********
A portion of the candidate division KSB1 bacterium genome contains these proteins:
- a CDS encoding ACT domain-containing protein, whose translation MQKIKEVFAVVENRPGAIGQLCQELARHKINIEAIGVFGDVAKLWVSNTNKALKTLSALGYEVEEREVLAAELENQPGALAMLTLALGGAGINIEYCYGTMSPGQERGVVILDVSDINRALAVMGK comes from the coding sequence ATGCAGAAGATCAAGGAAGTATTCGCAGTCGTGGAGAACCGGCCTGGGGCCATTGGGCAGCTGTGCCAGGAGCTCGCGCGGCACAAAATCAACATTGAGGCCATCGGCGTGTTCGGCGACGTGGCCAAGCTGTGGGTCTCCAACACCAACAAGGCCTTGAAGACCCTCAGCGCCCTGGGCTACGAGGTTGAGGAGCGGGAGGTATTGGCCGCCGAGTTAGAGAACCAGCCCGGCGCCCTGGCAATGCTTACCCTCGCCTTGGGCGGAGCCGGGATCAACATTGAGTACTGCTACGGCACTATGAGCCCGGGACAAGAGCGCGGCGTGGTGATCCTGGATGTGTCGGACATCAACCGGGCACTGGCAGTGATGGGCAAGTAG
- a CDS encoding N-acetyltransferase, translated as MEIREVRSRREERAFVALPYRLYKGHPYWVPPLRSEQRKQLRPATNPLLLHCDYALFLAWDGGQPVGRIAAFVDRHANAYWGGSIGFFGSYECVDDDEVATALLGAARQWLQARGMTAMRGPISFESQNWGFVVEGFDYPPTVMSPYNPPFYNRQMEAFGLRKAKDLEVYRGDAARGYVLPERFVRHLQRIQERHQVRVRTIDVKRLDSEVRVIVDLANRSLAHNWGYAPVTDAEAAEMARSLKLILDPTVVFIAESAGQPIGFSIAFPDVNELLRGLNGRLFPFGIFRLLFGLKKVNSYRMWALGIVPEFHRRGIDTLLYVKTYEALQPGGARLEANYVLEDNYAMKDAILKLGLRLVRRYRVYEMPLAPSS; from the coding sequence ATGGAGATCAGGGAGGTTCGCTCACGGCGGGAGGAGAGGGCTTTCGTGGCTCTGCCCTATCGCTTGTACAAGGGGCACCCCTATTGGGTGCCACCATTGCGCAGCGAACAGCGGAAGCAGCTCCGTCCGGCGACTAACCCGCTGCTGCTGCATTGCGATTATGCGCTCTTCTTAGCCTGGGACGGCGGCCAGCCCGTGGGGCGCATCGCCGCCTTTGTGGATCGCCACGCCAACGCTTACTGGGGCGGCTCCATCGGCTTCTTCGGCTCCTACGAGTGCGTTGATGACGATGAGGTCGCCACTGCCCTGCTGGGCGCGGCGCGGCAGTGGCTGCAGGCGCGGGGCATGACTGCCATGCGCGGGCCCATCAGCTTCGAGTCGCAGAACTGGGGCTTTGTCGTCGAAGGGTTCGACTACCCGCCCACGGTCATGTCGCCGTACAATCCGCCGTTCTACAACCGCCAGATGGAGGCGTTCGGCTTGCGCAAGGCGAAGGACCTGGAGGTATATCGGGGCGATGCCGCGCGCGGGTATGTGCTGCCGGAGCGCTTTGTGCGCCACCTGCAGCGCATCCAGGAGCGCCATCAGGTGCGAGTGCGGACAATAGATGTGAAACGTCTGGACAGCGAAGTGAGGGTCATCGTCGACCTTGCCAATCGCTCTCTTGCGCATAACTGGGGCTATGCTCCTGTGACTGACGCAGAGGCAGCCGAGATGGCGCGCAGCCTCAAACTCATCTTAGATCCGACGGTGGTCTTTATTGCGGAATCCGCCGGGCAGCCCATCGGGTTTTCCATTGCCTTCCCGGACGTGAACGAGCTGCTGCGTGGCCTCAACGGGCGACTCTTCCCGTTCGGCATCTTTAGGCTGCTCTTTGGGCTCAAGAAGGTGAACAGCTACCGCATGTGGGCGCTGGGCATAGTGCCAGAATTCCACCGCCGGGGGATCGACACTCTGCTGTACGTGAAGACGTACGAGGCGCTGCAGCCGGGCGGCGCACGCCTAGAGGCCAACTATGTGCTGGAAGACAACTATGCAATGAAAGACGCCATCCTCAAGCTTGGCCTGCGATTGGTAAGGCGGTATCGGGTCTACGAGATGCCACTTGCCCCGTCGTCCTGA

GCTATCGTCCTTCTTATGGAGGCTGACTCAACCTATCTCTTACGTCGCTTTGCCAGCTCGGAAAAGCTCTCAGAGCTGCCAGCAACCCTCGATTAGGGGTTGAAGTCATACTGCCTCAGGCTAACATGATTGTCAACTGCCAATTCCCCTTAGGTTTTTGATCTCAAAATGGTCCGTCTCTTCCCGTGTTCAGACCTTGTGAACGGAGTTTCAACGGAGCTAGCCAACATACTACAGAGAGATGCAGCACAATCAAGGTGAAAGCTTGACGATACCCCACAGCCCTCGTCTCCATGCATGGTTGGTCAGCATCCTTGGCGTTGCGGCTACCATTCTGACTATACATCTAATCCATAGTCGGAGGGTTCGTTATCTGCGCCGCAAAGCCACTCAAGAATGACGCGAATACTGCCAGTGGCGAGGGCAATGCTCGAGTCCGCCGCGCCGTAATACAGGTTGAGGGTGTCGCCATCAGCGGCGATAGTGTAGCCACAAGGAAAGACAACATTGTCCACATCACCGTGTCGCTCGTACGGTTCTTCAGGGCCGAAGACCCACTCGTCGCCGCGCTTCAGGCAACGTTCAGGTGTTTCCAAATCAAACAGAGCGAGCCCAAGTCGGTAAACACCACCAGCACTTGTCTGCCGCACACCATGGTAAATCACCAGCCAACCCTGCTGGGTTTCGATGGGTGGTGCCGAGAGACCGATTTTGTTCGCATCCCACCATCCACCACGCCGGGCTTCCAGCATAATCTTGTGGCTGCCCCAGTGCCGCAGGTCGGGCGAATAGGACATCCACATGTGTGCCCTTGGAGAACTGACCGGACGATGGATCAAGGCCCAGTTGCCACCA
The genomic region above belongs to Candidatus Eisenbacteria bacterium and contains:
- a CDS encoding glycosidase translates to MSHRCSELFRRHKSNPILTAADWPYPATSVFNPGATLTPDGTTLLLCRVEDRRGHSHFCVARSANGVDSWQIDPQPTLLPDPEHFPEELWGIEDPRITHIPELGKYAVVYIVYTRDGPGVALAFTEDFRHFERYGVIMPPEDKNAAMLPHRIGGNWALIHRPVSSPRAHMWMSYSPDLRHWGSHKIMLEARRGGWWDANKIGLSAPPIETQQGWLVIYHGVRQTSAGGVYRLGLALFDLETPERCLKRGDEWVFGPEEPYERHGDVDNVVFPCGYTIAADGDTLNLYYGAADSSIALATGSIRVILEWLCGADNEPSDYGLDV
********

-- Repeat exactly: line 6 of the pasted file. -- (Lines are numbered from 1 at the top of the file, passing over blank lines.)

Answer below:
- a CDS encoding glycosidase translates to MSHRCSELFRRHKSNPILTAADWPYPATSVFNPGATLTPDGTTLLLCRVEDRRGHSHFCVARSANGVDSWQIDPQPTLLPDPEHFPEELWGIEDPRITHIPELGKYAVVYIVYTRDGPGVALAFTEDFRHFERYGVIMPPEDKNAAMLPHRIGGNWALIHRPVSSPRAHMWMSYSPDLRHWGSHKIMLEARRGGWWDANKIGLSAPPIETQQGWLVIYHGVRQTSAGGVYRLGLALFDLETPERCLKRGDEWVFGPEEPYERHGDVDNVVFPCGYTIAADGDTLNLYYGAADSSIALATGSIRVILEWLCGADNEPSDYGLDV